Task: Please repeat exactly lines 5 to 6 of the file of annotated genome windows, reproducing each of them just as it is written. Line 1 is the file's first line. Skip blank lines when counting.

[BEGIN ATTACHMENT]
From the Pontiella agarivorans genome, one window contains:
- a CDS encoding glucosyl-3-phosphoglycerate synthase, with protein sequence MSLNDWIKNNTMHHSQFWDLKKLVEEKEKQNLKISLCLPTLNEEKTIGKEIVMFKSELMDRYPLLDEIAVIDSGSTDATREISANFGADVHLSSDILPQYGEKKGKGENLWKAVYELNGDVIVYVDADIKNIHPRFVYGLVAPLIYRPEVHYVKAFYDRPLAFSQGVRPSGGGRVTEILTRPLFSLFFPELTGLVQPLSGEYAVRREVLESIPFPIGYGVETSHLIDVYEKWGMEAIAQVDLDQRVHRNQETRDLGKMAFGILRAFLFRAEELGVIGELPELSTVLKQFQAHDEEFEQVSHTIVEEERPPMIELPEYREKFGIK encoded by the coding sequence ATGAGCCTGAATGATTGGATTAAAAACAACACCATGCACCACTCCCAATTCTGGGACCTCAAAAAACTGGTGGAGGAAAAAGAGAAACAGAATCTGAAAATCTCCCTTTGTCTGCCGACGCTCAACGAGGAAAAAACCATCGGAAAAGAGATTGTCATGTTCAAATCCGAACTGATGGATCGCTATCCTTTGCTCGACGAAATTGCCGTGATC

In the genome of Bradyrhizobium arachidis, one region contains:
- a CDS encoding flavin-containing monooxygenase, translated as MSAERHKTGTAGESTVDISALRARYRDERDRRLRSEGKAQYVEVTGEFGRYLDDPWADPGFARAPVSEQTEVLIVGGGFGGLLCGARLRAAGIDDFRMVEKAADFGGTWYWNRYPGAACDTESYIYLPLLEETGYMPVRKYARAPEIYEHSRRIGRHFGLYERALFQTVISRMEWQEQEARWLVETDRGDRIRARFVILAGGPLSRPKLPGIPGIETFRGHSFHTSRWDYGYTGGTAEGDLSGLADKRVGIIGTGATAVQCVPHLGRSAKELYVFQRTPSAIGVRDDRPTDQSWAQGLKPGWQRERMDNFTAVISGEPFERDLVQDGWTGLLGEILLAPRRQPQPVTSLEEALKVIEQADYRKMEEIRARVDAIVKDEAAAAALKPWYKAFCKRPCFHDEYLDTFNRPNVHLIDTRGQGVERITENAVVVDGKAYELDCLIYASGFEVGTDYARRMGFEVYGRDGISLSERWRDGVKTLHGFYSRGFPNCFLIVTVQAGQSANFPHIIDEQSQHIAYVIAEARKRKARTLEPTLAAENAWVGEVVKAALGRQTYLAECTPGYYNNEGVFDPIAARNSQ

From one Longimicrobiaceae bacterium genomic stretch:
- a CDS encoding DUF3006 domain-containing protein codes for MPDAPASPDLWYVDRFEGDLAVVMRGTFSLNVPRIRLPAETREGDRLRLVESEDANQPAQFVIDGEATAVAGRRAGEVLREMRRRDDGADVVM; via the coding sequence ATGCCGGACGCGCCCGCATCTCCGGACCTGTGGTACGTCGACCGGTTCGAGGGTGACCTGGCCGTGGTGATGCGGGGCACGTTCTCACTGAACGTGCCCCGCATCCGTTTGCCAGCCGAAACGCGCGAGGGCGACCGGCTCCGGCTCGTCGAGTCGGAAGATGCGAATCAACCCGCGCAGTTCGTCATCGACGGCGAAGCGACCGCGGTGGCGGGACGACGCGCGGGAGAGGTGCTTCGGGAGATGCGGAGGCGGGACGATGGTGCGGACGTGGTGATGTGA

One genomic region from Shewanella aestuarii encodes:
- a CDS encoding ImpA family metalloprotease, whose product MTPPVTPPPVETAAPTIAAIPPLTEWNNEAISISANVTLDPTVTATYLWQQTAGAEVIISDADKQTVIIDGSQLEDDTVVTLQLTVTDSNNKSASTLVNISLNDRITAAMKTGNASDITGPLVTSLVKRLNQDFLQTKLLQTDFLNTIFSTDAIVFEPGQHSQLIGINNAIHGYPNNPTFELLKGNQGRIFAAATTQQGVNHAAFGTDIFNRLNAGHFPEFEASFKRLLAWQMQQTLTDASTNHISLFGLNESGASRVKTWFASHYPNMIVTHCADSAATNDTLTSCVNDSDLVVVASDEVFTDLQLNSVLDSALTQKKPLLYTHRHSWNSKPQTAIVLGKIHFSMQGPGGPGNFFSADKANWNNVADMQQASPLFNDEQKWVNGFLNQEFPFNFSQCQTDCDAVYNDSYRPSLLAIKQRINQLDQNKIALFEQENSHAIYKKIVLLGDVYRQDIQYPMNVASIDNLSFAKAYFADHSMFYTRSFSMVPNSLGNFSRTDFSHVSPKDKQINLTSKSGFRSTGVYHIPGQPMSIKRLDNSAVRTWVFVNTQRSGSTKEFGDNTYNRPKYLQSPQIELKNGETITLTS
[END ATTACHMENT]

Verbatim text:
From one Longimicrobiaceae bacterium genomic stretch:
- a CDS encoding DUF3006 domain-containing protein codes for MPDAPASPDLWYVDRFEGDLAVVMRGTFSLNVPRIRLPAETREGDRLRLVESEDANQPAQFVIDGEATAVAGRRAGEVLREMRRRDDGADVVM; via the coding sequence ATGCCGGACGCGCCCGCATCTCCGGACCTGTGGTACGTCGACCGGTTCGAGGGTGACCTGGCCGTGGTGATGCGGGGCACGTTCTCACTGAACGTGCCCCGCATCCGTTTGCCAGCCGAAACGCGCGAGGGCGACCGGCTCCGGCTCGTCGAGTCGGAAGATGCGAATCAACCCGCGCAGTTCGTCATCGACGGCGAAGCGACCGCGGTGGCGGGACGACGCGCGGGAGAGGTGCTTCGGGAGATGCGGAGGCGGGACGATGGTGCGGACGTGGTGATGTGA